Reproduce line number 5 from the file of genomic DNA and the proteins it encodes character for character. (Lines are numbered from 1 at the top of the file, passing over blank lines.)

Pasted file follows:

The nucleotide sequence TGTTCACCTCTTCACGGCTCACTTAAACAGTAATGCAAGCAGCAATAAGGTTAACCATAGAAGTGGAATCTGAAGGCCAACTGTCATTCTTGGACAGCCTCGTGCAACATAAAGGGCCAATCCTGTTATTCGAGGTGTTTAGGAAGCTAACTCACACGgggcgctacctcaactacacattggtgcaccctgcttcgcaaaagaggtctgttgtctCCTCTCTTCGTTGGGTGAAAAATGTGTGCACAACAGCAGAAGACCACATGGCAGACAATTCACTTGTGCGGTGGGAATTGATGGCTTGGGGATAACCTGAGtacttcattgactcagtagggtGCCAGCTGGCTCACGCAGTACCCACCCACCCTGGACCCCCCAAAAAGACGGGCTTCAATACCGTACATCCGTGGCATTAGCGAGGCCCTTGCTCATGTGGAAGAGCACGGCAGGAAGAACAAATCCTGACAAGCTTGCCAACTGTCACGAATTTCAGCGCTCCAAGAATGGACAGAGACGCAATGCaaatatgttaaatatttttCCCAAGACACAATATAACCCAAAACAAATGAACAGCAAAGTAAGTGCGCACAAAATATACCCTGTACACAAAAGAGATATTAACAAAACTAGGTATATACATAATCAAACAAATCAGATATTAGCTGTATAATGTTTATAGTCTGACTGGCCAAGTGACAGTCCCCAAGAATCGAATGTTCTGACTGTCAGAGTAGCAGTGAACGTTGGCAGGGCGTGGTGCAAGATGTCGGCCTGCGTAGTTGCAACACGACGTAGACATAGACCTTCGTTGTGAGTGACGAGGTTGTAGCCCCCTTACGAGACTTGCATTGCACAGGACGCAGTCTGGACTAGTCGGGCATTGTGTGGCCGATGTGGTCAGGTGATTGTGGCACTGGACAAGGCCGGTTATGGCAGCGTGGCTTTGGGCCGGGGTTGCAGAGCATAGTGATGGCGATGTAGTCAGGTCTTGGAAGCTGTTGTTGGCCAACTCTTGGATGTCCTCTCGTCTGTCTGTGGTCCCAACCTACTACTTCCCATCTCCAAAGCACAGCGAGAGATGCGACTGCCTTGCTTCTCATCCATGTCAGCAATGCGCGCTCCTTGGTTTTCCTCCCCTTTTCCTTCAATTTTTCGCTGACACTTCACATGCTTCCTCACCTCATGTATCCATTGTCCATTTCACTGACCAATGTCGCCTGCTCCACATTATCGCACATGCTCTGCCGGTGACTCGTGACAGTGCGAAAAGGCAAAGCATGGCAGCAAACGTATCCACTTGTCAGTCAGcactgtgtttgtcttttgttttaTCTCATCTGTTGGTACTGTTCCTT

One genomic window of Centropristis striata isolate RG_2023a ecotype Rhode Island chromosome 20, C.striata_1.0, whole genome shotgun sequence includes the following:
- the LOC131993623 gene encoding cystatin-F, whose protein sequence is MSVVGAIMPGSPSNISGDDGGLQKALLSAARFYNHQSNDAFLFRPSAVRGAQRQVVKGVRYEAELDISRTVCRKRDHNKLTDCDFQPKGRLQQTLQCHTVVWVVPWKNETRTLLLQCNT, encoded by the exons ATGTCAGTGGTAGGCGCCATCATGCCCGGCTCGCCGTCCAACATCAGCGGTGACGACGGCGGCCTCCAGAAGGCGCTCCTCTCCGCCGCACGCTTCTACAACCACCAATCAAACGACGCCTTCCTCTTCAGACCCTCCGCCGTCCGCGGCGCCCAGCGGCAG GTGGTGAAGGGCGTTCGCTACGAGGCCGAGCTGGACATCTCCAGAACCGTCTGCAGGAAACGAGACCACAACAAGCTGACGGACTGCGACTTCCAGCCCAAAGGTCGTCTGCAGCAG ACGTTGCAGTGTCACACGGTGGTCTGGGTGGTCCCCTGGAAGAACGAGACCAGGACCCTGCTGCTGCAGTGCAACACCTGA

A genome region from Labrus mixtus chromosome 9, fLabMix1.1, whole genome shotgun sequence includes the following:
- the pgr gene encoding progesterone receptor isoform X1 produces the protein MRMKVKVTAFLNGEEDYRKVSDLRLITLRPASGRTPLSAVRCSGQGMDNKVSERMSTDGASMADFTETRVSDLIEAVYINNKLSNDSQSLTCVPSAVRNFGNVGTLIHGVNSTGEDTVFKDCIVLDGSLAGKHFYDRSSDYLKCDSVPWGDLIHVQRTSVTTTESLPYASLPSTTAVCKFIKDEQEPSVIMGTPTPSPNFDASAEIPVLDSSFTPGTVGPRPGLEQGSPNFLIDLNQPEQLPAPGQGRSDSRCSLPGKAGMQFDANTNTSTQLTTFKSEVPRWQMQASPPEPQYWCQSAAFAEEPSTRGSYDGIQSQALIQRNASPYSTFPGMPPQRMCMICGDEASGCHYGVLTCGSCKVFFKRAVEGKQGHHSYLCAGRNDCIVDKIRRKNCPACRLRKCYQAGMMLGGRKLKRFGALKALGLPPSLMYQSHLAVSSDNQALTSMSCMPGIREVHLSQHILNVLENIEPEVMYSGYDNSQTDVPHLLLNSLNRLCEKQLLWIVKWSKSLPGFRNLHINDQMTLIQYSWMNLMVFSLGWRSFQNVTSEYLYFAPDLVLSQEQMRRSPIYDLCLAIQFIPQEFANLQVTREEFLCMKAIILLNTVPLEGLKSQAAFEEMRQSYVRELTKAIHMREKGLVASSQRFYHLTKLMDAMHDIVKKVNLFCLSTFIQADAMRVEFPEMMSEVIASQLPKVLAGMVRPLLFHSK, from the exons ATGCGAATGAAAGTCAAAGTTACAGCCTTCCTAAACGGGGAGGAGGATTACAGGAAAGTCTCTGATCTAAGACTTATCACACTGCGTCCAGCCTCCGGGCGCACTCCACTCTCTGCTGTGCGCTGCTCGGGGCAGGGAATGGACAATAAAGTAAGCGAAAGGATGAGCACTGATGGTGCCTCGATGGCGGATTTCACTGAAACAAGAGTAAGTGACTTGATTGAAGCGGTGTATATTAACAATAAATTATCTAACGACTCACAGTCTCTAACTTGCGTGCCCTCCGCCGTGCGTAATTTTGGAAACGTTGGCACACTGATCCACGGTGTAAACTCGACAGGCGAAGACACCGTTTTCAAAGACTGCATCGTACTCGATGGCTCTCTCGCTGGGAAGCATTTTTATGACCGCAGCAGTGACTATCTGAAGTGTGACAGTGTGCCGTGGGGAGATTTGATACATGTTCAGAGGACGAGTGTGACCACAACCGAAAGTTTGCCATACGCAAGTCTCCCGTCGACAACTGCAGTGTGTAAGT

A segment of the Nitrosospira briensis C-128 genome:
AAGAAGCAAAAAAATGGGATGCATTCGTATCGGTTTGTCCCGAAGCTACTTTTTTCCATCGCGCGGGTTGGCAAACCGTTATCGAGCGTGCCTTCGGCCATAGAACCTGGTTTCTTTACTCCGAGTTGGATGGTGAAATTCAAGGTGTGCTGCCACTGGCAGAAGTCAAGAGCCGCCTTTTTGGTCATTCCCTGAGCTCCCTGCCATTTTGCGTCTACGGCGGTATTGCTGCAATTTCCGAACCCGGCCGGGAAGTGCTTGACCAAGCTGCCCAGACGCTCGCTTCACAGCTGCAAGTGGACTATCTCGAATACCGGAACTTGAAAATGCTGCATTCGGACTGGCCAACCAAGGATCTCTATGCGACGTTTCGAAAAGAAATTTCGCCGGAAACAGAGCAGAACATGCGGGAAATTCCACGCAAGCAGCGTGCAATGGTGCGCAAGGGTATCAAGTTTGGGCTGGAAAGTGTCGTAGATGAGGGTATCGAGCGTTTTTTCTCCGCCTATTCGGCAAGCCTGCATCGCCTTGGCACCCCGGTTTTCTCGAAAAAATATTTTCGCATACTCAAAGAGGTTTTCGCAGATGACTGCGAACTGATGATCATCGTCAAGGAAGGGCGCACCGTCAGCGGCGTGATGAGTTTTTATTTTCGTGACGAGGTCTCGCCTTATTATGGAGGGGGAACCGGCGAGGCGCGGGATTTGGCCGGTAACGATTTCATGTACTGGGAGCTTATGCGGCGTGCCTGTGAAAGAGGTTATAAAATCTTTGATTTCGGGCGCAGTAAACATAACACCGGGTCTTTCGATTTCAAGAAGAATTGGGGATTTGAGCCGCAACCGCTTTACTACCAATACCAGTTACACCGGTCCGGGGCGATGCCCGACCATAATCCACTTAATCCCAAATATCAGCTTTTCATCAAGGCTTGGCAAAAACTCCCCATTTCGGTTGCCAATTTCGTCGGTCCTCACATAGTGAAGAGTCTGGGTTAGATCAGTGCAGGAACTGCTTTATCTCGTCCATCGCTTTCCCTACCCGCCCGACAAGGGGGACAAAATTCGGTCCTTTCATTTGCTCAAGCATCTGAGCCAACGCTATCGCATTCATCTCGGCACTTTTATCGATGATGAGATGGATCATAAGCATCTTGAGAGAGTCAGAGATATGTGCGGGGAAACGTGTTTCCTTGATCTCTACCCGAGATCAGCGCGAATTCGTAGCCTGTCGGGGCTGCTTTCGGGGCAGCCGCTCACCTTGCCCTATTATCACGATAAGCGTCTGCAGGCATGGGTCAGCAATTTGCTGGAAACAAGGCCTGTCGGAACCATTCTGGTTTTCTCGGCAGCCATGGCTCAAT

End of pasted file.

- the pgr gene encoding progesterone receptor isoform X1 produces the protein MRMKVKVTAFLNGEEDYRKVSDLRLITLRPASGRTPLSAVRCSGQGMDNKVSERMSTDGASMADFTETRVSDLIEAVYINNKLSNDSQSLTCVPSAVRNFGNVGTLIHGVNSTGEDTVFKDCIVLDGSLAGKHFYDRSSDYLKCDSVPWGDLIHVQRTSVTTTESLPYASLPSTTAVCKFIKDEQEPSVIMGTPTPSPNFDASAEIPVLDSSFTPGTVGPRPGLEQGSPNFLIDLNQPEQLPAPGQGRSDSRCSLPGKAGMQFDANTNTSTQLTTFKSEVPRWQMQASPPEPQYWCQSAAFAEEPSTRGSYDGIQSQALIQRNASPYSTFPGMPPQRMCMICGDEASGCHYGVLTCGSCKVFFKRAVEGKQGHHSYLCAGRNDCIVDKIRRKNCPACRLRKCYQAGMMLGGRKLKRFGALKALGLPPSLMYQSHLAVSSDNQALTSMSCMPGIREVHLSQHILNVLENIEPEVMYSGYDNSQTDVPHLLLNSLNRLCEKQLLWIVKWSKSLPGFRNLHINDQMTLIQYSWMNLMVFSLGWRSFQNVTSEYLYFAPDLVLSQEQMRRSPIYDLCLAIQFIPQEFANLQVTREEFLCMKAIILLNTVPLEGLKSQAAFEEMRQSYVRELTKAIHMREKGLVASSQRFYHLTKLMDAMHDIVKKVNLFCLSTFIQADAMRVEFPEMMSEVIASQLPKVLAGMVRPLLFHSK, from the exons ATGCGAATGAAAGTCAAAGTTACAGCCTTCCTAAACGGGGAGGAGGATTACAGGAAAGTCTCTGATCTAAGACTTATCACACTGCGTCCAGCCTCCGGGCGCACTCCACTCTCTGCTGTGCGCTGCTCGGGGCAGGGAATGGACAATAAAGTAAGCGAAAGGATGAGCACTGATGGTGCCTCGATGGCGGATTTCACTGAAACAAGAGTAAGTGACTTGATTGAAGCGGTGTATATTAACAATAAATTATCTAACGACTCACAGTCTCTAACTTGCGTGCCCTCCGCCGTGCGTAATTTTGGAAACGTTGGCACACTGATCCACGGTGTAAACTCGACAGGCGAAGACACCGTTTTCAAAGACTGCATCGTACTCGATGGCTCTCTCGCTGGGAAGCATTTTTATGACCGCAGCAGTGACTATCTGAAGTGTGACAGTGTGCCGTGGGGAGATTTGATACATGTTCAGAGGACGAGTGTGACCACAACCGAAAGTTTGCCATACGCAAGTCTCCCGTCGACAACTGCAGTGTGTAAGT